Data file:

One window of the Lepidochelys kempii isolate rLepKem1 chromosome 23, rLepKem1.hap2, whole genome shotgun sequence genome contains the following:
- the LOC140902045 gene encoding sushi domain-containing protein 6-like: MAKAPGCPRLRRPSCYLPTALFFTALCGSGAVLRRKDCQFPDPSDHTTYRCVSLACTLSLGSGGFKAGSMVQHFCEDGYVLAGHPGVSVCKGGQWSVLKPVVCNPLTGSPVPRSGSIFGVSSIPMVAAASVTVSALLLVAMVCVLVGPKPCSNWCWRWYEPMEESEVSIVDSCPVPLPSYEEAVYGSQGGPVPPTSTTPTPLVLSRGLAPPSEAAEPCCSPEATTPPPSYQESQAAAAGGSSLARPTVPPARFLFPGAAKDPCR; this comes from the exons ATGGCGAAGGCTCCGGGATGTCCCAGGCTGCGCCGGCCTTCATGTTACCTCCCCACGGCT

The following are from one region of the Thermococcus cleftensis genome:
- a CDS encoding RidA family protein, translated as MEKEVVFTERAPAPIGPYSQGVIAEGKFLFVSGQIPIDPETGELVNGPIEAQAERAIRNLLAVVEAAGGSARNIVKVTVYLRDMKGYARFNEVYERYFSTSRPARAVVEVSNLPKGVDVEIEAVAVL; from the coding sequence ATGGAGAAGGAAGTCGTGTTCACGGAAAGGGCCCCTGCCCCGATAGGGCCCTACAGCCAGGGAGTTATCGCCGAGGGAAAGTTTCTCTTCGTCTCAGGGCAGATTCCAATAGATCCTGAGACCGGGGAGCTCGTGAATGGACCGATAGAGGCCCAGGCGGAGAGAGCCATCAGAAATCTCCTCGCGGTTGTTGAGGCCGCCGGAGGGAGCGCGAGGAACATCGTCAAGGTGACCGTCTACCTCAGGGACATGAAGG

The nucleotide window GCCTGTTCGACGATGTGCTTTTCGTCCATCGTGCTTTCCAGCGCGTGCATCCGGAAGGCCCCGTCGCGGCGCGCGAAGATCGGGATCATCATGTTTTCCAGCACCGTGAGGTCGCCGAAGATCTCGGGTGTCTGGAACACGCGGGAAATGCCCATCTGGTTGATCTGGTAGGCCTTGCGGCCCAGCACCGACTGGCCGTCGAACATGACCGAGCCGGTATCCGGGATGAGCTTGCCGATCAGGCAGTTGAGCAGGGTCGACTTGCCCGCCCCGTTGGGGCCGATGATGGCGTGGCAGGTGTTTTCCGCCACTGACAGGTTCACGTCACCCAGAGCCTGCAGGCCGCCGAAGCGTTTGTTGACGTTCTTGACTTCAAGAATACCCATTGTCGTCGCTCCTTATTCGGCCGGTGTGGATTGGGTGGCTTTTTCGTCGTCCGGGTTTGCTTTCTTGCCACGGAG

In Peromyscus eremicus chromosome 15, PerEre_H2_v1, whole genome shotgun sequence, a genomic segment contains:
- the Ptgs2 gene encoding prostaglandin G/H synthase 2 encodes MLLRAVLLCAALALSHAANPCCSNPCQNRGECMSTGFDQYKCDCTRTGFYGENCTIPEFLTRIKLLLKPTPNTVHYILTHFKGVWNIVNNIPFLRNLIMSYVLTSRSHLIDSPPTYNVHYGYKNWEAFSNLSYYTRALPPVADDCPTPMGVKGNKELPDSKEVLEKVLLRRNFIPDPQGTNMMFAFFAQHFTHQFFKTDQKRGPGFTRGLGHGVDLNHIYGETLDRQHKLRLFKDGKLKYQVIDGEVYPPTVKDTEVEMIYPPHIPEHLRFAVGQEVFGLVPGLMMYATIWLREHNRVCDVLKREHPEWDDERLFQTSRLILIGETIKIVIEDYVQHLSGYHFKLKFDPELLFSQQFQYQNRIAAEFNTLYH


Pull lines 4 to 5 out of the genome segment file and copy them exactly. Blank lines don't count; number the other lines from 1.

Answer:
- a CDS encoding RidA family protein, translated as MEKEVVFTERAPAPIGPYSQGVIAEGKFLFVSGQIPIDPETGELVNGPIEAQAERAIRNLLAVVEAAGGSARNIVKVTVYLRDMKGYARFNEVYERYFSTSRPARAVVEVSNLPKGVDVEIEAVAVL; from the coding sequence ATGGAGAAGGAAGTCGTGTTCACGGAAAGGGCCCCTGCCCCGATAGGGCCCTACAGCCAGGGAGTTATCGCCGAGGGAAAGTTTCTCTTCGTCTCAGGGCAGATTCCAATAGATCCTGAGACCGGGGAGCTCGTGAATGGACCGATAGAGGCCCAGGCGGAGAGAGCCATCAGAAATCTCCTCGCGGTTGTTGAGGCCGCCGGAGGGAGCGCGAGGAACATCGTCAAGGTGACCGTCTACCTCAGGGACATGAAGG

The nucleotide window GCCTGTTCGACGATGTGCTTTTCGTCCATCGTGCTTTCCAGCGCGTGCATCCGGAAGGCCCCGTCGCGGCGCGCGAAGATCGGGATCATCATGTTTTCCAGCACCGTGAGGTCGCCGAAGATCTCGGGTGTCTGGAACACGCGGGAAATGCCCATCTGGTTGATCTGGTAGGCCTTGCGGCCCAGCACCGACTGGCCGTCGAACATGACCGAGCCGGTATCCGGGATGAGCTTGCCGATCAGGCAGTTGAGCAGGGTCGACTTGCCCGCCCCGTTGGGGCCGATGATGGCGTGGCAGGTGTTTTCCGCCACTGACAGGTTCACGTCACCCAGAGCCTGCAGGCCGCCGAAGCGTTTGTTGACGTTCTTGACTTCAAGAATACCCATTGTCGTCGCTCCTTATTCGGCCGGTGTGGATTGGGTGGCTTTTTCGTCGTCCGGGTTTGCTTTCTTGCCACGGAG